The first weekend of Autumn was an opportunity to hike along a stream, explore an old mine and climb to the summit of mountain.
The Bonanza Trail entered the Salmon-Huckleberry Wilderness shortly after leaving the trailhead, but it quickly became obvious the trail gets little use and even less maintenance.
The first 1 1/2 miles stayed in the Cheeney Creek Valley and was mainly a nice walk through the alders by the Creek. The next mile climbed the western canyon wall to an old, abandoned mine shaft.
I don’t know what minerals they extracted from the Bonanza Mine, but the mine shaft was six-foot tall, extended 100 feet into the mountain and still had some rusting ore-cart rails visible.
Now the hard work began. There was 2,000 feet of elevation to gain in the next three miles. I soon entered into a transition zone of hemlocks, lodgepole pine, noble fir, beargrass and rhododendrons.
By the time the 4,300-foot summit of Huckleberry Mountain was reached, I was in an alpine area. Earlier in the year it was strewn with wildflowers of every color when I hiked to the summit from the Boulder Ridge Trail.
Mt. Hood loomed large over the skyline covered in fresh snow, but the clouds obscured most of it. I looked down on Hunchback Mountain, thinking how many times I had grown weary hiking to Great Pyramid.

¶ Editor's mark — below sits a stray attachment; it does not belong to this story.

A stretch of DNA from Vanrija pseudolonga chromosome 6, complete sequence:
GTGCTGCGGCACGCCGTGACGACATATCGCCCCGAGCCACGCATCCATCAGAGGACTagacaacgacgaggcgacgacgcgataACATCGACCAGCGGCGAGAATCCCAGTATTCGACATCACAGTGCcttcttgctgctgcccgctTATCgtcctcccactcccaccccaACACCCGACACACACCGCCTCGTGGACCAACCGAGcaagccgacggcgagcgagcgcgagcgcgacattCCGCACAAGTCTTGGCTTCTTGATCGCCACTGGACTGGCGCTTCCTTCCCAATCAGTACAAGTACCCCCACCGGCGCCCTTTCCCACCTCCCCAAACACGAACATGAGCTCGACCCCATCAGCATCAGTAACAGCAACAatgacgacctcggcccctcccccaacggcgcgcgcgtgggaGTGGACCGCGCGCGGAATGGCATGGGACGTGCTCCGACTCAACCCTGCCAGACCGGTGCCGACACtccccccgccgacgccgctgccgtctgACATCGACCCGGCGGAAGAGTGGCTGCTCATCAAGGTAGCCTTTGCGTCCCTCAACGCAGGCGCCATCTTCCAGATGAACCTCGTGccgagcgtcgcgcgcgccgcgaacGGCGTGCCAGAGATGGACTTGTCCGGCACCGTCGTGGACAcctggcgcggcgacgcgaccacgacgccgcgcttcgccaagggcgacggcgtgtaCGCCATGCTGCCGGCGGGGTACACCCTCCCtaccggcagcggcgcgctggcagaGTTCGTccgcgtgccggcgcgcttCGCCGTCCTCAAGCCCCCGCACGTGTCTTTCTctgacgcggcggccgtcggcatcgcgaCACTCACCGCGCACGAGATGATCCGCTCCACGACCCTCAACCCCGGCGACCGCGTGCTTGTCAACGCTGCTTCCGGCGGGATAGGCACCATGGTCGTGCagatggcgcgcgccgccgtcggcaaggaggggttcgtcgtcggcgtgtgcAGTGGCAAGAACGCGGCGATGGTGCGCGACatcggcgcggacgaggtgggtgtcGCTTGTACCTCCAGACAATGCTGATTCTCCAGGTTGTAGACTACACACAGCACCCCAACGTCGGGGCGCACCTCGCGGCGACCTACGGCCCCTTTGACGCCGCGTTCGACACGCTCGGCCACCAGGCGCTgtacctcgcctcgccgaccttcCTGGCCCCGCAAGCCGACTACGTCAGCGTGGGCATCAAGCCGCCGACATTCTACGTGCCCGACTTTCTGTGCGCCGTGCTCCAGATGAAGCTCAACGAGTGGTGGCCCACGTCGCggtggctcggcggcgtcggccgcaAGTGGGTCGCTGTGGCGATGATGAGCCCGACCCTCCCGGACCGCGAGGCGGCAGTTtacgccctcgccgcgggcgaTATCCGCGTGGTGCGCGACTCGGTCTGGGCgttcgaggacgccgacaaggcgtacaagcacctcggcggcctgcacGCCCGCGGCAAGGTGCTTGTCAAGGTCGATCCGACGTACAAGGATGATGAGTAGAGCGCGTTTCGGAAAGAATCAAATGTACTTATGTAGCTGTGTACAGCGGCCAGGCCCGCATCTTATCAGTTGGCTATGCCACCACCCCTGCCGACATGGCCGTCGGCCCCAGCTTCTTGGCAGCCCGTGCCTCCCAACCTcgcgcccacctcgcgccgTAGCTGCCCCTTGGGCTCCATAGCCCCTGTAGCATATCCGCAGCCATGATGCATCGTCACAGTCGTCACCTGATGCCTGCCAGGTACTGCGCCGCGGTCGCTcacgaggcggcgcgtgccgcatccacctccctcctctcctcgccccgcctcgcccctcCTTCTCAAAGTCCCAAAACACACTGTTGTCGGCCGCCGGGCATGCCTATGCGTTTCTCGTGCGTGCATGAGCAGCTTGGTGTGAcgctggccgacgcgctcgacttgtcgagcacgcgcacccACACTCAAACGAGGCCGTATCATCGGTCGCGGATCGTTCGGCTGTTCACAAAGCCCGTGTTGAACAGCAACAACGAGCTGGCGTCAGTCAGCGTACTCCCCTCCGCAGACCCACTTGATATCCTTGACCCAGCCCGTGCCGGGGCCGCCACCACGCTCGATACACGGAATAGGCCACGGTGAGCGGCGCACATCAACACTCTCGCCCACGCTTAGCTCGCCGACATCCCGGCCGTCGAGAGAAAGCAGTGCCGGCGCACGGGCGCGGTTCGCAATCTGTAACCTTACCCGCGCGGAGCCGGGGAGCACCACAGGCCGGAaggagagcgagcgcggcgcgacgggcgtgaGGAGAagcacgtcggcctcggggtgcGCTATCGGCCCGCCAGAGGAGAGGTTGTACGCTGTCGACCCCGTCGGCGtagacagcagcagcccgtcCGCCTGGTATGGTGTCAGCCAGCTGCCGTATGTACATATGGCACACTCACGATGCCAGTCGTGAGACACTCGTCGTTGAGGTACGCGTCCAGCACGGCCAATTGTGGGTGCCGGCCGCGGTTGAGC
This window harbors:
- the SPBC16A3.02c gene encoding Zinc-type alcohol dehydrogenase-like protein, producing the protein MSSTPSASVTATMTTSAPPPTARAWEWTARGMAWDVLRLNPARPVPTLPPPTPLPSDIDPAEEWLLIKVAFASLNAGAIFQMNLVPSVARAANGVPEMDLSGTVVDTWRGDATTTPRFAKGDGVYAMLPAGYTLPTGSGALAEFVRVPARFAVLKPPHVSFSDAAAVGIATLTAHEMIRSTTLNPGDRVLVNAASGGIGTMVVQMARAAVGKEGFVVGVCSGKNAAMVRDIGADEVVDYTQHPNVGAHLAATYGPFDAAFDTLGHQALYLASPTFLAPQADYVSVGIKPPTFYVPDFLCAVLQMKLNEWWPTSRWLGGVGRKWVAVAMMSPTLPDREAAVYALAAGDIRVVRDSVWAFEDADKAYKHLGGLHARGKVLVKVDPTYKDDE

On the way back it dawned on me that I had not seen one other hiker. Amazing!
I can imagine it was quite a hefty climb to get these views, and enjoyed reading your experience of it, John. I loved seeing the photos at the top, and the different weather patterns hovering over beautiful Mt. Hood. Nice that you included a photo from a July day too. Lovely photos of beautiful findings along the trail, I liked seeing remnants of the mine. Lovely post, John, as always.
Thanks much for the kind comments. If I had just been brave enough to wander back into the mine shaft. Who knows what I might have found.